SAP to acquire 10 firms in India and China
The world’s largest maker of business-management software, SAP AG, said last Tuesday that India and China will be the key drivers for its global growth in reaching 100,000 clients by 2010.
Henning Kagermann, CEO of Germany-based SAP AG, told reporters in New Delhi that the firm would acquire around 10 companies over the next calendar year to reinforce its position as the market leader. He said SAP had doubled its number of clients in India to 2,000 in the past year and revealed that the company will invest $one billion in the country over the next three years.
“We plan to increase our customer base to 100,000 by 2010 and we will aggressively expand the small and medium-sized customer segment,” Kagermann said. He India and China would play a central role in helping the company achieve its ambitious target. SAP currently has 41,200 clients in more than 120 countries worldwide. “Markets like India are at an inflection point when it comes to the adoption of technology by businesses of all shapes and sizes. For instance, it took us nine years in India to reach the 1,000 customer mark and only one to double it,” he added.
Although the Asia-Pacific region generated merely 13% of SAP’s total revenue in the second quarter to the end of June, the company has rising expectations from the fastgrowing region. Asked about SAP’s acquisition strategy in the backdrop of 10 buy-outs by the company over the past year, Kagermann said one could expect a “similar number” of acquisitions over the next calendar year. “It depends on what we need,” Kagermann said, declining to reveal specific plans. “It depends on whether we get capabilities from such companies to grow faster and consolidate our position as a market leader.”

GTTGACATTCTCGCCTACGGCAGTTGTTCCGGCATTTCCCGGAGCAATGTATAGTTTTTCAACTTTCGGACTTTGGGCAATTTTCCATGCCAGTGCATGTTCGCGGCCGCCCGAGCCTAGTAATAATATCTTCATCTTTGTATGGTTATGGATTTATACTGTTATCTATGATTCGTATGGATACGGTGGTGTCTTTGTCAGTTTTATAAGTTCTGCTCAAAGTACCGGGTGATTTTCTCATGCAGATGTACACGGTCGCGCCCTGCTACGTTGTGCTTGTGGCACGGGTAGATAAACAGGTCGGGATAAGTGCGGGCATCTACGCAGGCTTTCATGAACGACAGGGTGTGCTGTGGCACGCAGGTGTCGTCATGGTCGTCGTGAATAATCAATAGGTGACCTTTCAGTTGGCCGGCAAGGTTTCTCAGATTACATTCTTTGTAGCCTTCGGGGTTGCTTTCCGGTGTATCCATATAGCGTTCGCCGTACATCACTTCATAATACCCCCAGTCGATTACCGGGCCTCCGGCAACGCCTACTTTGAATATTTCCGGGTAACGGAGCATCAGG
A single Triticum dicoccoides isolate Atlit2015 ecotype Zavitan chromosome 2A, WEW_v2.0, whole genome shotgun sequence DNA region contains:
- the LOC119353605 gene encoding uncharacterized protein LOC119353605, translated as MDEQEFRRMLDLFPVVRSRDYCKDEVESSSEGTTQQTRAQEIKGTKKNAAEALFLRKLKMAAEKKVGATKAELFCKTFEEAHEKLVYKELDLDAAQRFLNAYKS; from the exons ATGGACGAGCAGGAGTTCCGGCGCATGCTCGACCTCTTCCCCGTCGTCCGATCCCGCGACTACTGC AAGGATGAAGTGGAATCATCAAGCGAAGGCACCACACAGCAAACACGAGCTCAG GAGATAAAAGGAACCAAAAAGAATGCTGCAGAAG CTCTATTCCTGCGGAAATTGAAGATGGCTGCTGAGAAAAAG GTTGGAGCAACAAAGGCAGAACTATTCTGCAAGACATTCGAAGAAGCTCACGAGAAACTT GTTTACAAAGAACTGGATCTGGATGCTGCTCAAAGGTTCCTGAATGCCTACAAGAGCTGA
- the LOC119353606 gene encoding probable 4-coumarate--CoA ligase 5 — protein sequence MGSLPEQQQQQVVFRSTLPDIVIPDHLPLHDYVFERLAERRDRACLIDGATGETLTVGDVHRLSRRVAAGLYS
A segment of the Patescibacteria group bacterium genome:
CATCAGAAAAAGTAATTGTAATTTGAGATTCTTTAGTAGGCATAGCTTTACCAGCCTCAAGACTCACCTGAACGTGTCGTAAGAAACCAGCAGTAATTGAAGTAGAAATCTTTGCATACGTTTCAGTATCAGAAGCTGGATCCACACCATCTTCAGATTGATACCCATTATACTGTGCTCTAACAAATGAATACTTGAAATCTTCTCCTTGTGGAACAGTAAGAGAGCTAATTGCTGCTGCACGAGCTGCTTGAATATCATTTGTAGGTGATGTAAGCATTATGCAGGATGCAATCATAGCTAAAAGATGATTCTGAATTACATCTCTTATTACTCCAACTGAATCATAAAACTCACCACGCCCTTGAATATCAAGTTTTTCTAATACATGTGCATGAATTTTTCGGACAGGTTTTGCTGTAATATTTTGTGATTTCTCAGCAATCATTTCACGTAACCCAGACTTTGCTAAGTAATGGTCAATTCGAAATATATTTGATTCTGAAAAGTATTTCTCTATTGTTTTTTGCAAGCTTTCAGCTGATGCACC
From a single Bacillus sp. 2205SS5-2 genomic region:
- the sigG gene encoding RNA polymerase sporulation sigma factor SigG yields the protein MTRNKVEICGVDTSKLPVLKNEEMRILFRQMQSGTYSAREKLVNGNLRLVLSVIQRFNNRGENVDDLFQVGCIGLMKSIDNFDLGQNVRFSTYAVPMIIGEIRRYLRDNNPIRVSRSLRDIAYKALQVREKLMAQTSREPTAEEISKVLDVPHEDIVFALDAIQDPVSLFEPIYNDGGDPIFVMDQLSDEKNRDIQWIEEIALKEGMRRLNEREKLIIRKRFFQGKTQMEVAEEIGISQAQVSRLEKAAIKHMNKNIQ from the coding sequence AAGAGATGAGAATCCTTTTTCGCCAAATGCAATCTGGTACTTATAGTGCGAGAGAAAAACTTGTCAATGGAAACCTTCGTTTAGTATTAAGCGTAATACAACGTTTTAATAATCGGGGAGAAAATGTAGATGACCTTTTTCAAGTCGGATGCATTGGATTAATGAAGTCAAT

SAP completed a decade of operations in India this year, where it employs more than 4,200 workers. Deputy CEO Leo Apotheker said the firm was “bullish” on India because it is one of the world’s 10 largest economies and its information technology sector was forecast to generate up to $32 billion by the end of 2007. In August last year, SAP had announced an investment of $one billion in India to expand its operations and double its headcount.
A major portion of SAP’s investment is targeted at expanding the company’s global development and services and support hub in India, SAP Labs. Several software giants including IBM and Oracle have also announced big investments and expanded their operations in the South Asian country, which has a large pool of skilled workers at relatively low wages. (neurope.eu)
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